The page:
Event Title

Research and Testing of Emissions Reductions and Fuel Economy for a Small On-Road Diesel Engine in a Hybrid Vehicle

Location

CSU 204

Start Date

4-4-2011 1:30 PM

End Date

4-4-2011 3:00 PM

Student's Major

Automotive and Manufacturing Engineering Technology

Student's College

Science, Engineering and Technology

Mentor's Name

Bruce Jones

Mentor's Department

Automotive and Manufacturing Engineering Technology

Mentor's College

Science, Engineering and Technology

Description

The Environmental Protection Agency has been reducing the allowable emissions of on-road diesels engines significantly over the past decade causing the production of small diesel economy vehicles to be cost prohibitive. The Smart ForTwo with a small diesel engine is one of the vehicles not permitted for use in the United States because it is unable to, or not cost effective to meet the current emissions standards. The Department of Automotive Engineering Technology at Minnesota State, Mankato has installed a Smart ForTwo diesel engine in a student designed and constructed three wheeled hybrid vehicle identified as Tribrid. One primary goal of the project was to meet diesel emission standards, and achieve a fuel economy rating greater than 100 mpg. Baseline emissions testing of a Smart ForTwo was conducted by a senior design group in 2008. To fully understand the effects of vehicle weight reduction and installation of a catalytic converter in the exhaust system, several emissions tests were completed by the Tribrid senior design group. Emission testing primarily consisted of two parts; testing the vehicle at its final estimated curb weight with a driver, and then again with the addition of a catalyst in the exhaust. Both parts were measured driving an Environmental Protection Agency standard city drive cycle and highway drive cycle. Results of fuel economy and emissions showed reductions of emissions while increasing fuel economy.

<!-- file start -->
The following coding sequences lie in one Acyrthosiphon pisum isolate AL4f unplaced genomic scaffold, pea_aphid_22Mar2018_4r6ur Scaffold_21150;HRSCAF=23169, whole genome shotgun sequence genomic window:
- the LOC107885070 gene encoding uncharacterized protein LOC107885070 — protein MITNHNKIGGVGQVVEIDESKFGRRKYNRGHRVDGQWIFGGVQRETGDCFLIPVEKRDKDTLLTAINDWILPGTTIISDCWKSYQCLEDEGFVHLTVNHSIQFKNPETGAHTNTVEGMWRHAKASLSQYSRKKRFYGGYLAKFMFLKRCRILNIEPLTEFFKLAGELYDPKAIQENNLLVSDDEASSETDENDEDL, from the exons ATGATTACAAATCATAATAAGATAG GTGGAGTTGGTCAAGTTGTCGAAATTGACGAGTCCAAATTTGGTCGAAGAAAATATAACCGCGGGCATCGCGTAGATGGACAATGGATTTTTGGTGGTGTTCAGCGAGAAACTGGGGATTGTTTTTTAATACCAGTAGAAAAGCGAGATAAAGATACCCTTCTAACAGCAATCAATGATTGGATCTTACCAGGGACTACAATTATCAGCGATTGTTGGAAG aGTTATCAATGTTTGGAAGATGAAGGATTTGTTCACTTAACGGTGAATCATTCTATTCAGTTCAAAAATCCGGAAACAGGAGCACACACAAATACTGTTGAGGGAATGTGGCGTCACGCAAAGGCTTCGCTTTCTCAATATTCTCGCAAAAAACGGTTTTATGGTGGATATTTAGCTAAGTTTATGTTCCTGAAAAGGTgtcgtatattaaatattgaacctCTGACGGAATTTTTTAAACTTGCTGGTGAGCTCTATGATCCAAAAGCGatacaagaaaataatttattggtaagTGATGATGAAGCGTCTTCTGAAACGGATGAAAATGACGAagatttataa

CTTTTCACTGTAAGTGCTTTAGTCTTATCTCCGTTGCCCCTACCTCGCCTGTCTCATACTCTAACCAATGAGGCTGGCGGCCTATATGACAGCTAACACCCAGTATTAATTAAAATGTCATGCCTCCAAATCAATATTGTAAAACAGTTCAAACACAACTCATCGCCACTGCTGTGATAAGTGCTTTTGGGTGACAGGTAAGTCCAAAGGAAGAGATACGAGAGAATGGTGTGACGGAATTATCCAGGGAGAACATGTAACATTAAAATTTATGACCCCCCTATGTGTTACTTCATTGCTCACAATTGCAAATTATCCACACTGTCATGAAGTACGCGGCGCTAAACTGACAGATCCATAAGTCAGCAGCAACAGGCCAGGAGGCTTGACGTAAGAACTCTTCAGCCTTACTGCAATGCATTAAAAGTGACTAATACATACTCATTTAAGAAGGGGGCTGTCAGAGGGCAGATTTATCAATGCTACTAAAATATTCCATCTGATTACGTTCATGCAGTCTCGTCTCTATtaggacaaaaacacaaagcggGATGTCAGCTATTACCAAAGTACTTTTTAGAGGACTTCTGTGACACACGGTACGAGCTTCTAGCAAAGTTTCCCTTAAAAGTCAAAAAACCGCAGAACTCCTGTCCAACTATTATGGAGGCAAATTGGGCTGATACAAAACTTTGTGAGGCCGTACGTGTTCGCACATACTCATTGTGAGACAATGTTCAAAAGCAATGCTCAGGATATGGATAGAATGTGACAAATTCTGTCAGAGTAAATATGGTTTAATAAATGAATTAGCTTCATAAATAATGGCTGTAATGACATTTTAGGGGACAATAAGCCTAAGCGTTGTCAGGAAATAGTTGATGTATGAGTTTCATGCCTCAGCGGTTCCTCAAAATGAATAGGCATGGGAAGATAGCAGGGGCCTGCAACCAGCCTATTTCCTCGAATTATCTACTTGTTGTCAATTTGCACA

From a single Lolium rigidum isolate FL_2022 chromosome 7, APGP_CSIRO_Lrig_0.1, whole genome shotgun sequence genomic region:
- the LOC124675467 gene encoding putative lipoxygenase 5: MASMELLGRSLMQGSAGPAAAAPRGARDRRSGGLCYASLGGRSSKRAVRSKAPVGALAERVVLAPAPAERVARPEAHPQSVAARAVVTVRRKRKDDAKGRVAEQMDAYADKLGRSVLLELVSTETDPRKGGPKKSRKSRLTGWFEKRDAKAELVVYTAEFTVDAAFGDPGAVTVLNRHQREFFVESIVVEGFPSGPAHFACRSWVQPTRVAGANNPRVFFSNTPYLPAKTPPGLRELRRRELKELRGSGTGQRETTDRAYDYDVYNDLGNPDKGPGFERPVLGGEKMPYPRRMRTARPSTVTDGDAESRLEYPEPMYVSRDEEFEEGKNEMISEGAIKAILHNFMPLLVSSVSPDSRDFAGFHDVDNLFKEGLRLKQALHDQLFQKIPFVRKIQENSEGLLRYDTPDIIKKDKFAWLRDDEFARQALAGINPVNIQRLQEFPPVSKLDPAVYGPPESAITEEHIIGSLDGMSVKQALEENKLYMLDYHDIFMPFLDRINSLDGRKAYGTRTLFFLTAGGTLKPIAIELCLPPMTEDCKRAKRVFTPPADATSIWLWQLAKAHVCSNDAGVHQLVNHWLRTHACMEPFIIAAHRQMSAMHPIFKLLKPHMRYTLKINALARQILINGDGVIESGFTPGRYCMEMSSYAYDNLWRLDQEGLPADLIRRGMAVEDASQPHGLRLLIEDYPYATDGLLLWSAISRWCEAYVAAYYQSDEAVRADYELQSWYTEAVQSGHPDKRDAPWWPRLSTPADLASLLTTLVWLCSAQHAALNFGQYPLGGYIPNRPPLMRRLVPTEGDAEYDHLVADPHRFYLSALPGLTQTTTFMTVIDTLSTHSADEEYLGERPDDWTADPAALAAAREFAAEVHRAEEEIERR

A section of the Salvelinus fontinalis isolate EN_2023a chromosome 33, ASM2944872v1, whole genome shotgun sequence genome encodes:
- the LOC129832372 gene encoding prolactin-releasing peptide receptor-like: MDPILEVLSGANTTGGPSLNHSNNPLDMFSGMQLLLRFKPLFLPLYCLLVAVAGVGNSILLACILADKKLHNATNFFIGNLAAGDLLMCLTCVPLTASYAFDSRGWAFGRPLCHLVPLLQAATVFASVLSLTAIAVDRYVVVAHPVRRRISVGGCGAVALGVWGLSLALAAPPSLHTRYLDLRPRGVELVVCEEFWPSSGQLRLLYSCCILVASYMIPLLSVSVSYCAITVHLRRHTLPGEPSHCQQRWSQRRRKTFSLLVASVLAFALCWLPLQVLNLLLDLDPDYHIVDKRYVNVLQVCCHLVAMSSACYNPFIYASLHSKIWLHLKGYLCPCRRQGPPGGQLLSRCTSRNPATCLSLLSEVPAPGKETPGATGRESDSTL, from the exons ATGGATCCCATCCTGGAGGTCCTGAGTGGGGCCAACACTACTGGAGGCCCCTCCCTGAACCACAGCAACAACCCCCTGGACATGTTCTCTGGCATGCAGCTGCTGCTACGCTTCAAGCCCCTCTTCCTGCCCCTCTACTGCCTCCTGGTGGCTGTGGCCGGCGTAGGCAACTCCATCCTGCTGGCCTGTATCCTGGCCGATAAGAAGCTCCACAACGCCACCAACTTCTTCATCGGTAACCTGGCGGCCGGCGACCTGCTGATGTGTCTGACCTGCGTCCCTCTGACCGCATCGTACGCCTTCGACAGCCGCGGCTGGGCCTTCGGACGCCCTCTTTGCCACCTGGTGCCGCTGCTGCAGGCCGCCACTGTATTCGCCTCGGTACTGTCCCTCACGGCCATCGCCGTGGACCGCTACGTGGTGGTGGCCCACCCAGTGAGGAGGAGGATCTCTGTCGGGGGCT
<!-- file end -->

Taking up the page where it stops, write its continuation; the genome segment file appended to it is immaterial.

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Apr 4th, 1:30 PM Apr 4th, 3:00 PM

Research and Testing of Emissions Reductions and Fuel Economy for a Small On-Road Diesel Engine in a Hybrid Vehicle

CSU 204

The Environmental Protection Agency has been reducing the allowable emissions of on-road diesels engines significantly over the past decade causing the production of small diesel economy vehicles to be cost prohibitive. The Smart ForTwo with a small diesel engine is one of the vehicles not permitted for use in the United States because it is unable to, or not cost effective to meet the current emissions standards. The Department of Automotive Engineering Technology at Minnesota State, Mankato has installed a Smart ForTwo diesel engine in a student designed and constructed three wheeled hybrid vehicle identified as Tribrid. One primary goal of the project was to meet diesel emission standards, and achieve a fuel economy rating greater than 100 mpg. Baseline emissions testing of a Smart ForTwo was conducted by a senior design group in 2008. To fully understand the effects of vehicle weight reduction and installation of a catalytic converter in the exhaust system, several emissions tests were completed by the Tribrid senior design group. Emission testing primarily consisted of two parts; testing the vehicle at its final estimated curb weight with a driver, and then again with the addition of a catalyst in the exhaust. Both parts were measured driving an Environmental Protection Agency standard city drive cycle and highway drive cycle. Results of fuel economy and emissions showed reductions of emissions while increasing fuel economy.

Recommended Citation

Zurbey, Zach; Steve Loewen; and Timothy Werts. "Research and Testing of Emissions Reductions and Fuel Economy for a Small On-Road Diesel Engine in a Hybrid Vehicle." Undergraduate Research Symposium, Mankato, MN, April 4, 2011.
http://cornerstone.lib.mnsu.edu/urs/2011/oral-session-08/5